People who live in Turner Station, a historically African American community in southeastern Baltimore County, say they just don’t trust the police department. That comes from years of seeing black people treated unfairly by the police.
But at the same time, they also say they need help with a growing crime problem.
Mia Jeffries told a recent community meeting in Dundalk she and her daughter were pulled over for speeding one night, and that led to her being tased, her daughter being pepper sprayed and both of them being locked up.
Jeffries said, “No reason. No excuses. All because I asked him a question about what he was doing with my child.”
A Baltimore County Police spokeswoman says they cannot comment on an open internal investigation but adds both were charged with assaulting a police officer and resisting arrest.
Davon Truitt said she fears for her 16-year-old son who is learning to drive.
“My biggest fear is that my son will be a Trayvon Martin, a Michael Brown, a Sandra Bland, the list goes on and on,” Truitt said. “I’m afraid for my son.”
She and Jeffries were telling their stories to Baltimore County’s equitable policing work group. County Executive Johnny Olszewski formed the panel after 2018 data showed African-Americans, who make up about 30 percent of the county’s population, got traffic tickets more than twice as often as white drivers.
But it’s more than just traffic stops according to Bernadette Young. She told the panel what happened when the police caught her nephew and others smoking marijuana.
“But when the police came, the Caucasian kids, they let go,” Young said. “My nephew and them, they set them on the curb. And I told them I said you know I hate to say it, this is a white and black thing and it shouldn’t be like that.”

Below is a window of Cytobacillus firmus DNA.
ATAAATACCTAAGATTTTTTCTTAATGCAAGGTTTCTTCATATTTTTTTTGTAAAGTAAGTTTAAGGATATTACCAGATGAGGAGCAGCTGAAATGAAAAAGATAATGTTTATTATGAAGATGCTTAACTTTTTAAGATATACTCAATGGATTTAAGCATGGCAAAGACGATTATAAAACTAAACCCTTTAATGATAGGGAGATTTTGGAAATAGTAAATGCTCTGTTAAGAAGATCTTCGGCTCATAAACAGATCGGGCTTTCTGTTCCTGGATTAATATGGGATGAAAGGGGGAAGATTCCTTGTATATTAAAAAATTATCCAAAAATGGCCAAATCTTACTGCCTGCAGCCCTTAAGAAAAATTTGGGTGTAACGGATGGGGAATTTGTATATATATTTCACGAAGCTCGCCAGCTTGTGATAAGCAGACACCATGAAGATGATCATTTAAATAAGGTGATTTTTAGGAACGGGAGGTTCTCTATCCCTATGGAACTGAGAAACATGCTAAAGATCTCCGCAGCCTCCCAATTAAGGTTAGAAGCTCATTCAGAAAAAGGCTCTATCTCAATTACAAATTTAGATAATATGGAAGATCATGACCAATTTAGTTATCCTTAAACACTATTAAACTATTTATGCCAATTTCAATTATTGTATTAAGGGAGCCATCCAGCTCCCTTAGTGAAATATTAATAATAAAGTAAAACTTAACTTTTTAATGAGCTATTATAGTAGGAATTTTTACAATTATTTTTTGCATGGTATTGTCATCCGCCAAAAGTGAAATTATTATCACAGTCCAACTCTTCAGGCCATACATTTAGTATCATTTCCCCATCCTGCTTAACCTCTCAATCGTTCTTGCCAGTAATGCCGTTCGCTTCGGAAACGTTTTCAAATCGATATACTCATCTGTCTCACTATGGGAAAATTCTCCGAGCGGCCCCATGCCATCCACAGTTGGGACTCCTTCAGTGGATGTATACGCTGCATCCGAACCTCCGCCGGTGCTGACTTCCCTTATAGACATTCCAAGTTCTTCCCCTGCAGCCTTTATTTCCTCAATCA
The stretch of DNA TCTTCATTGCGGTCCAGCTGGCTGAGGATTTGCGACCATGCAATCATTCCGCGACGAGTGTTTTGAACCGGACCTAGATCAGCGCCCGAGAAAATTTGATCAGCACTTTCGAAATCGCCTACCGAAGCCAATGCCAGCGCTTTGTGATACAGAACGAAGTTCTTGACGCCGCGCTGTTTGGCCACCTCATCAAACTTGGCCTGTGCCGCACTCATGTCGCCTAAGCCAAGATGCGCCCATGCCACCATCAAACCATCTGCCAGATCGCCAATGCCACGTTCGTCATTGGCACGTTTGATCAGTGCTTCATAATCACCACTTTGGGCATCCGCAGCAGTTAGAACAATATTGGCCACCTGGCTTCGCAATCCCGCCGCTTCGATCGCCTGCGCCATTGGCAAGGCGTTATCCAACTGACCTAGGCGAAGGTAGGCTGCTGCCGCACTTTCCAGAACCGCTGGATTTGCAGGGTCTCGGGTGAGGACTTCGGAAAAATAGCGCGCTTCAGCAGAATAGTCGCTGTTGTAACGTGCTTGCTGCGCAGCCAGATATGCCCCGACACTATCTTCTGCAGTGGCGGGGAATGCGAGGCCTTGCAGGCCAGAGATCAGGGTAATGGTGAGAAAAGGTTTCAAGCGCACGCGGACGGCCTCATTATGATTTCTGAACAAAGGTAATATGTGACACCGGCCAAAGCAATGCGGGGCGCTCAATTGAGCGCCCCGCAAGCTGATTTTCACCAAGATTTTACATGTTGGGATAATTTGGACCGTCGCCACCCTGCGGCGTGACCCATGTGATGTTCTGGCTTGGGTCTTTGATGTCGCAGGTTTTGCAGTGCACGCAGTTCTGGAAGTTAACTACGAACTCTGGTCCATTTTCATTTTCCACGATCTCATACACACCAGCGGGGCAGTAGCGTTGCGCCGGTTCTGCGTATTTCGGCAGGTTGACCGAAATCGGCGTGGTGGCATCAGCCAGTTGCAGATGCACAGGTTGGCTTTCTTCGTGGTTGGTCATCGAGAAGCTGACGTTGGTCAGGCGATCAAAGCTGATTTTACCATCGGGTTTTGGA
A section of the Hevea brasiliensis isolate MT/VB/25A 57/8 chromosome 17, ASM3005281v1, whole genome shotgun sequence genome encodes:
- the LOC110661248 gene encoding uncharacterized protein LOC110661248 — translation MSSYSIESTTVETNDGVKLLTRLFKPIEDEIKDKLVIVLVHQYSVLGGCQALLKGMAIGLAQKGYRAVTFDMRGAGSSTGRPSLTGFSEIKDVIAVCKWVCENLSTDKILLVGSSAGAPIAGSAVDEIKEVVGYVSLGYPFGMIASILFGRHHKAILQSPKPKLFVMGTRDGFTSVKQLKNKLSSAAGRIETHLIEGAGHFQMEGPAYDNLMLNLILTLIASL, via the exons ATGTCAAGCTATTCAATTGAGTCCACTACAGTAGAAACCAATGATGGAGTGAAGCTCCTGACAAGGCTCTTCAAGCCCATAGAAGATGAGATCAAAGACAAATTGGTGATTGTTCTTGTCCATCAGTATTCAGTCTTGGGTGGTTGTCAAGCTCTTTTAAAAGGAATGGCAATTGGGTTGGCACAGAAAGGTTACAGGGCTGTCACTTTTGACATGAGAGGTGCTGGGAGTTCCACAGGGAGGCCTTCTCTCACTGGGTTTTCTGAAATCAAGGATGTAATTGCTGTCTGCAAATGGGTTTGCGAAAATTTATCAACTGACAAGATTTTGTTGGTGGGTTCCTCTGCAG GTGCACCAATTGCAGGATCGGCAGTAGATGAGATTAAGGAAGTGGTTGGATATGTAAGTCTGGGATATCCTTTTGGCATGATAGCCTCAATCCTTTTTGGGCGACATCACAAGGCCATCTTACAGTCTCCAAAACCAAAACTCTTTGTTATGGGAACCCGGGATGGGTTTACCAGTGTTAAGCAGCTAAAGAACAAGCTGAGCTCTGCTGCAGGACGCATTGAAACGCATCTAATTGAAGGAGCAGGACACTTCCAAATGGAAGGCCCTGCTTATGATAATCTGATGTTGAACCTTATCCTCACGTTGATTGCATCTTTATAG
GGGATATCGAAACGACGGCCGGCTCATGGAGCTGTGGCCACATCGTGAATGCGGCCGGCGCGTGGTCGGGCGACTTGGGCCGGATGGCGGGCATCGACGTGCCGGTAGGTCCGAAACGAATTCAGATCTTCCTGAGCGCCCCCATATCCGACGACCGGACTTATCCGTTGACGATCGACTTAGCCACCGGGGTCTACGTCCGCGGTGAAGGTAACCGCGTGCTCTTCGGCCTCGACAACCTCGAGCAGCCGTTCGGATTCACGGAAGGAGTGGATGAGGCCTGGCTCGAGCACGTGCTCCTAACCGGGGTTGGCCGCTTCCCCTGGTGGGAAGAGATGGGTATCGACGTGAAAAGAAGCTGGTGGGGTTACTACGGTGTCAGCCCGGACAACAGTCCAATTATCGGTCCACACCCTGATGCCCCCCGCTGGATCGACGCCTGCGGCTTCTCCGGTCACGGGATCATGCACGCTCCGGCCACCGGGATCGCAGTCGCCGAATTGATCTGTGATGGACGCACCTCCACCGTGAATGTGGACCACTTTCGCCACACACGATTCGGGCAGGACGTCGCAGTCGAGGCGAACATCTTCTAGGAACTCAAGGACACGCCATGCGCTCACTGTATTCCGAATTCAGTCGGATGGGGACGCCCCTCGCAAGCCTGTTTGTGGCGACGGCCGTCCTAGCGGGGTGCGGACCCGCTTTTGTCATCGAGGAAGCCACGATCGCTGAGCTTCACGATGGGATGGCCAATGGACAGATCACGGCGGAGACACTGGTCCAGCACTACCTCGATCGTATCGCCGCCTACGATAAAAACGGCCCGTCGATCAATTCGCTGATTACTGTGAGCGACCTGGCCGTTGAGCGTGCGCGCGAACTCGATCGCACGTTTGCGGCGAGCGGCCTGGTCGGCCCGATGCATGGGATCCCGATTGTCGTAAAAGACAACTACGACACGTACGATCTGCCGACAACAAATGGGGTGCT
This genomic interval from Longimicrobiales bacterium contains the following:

Young said she was raised right in the Turner Station community. It was a thriving African American enclave of homes, churches and businesses. But Young and others complained that crime has increased as new people have moved into their neighborhood.
They said they want more police walking the streets and on bicycle patrols. They want more effective diversity training and they want more police officers who look like them.
About 15 percent of the county's police officers are African American.
Troy Williams, Baltimore County’s chief diversity and inclusion officer, said the work group is hearing from people who want effective policing.
“I don’t think all is lost,” Williams said. “I think this is an opportunity for us to get better.”
Gloria Nelson, president of the Turner Station Conservation Teams, a community organization, said they have put the word out that they want to work with police, but not everyone is getting the message.
“Especially when the perception is that someone is getting stopped unnecessarily,” Nelson said.
And missing from this community meeting were young people. And that did not go unnoticed by Turner Station resident Linwood Jackson.
“If we don’t get this youth in here, we’re hitting a brick wall,” Jackson told the work group.
Murisha White, president of the Turner Station Recreation Council, said she is in the trenches with young people in their community, and that for many of them, reality and perception go hand in hand.
“If they feel intimidated, in this day and age they’re acting out,” White said. “They’re not fearful of much.”
The equitable policing work group is to make recommendations to Olszewski. But Melissa Badeker with the watchdog group Baltimore County Justice Coalition is skeptical.
Badeker said, “So my concern is that, one, that the recommendations are not going to come to fruition. And two, that even if they do that the police are not going to follow through with those recommendations.”
Baltimore County Police Chief Melissa Hyatt said they are listening, and they want to improve the department’s relationship with communities like Turner Station.
“Because at the end of the day that’s what’s really important,” Hyatt said.
The work group’s report is expected by August.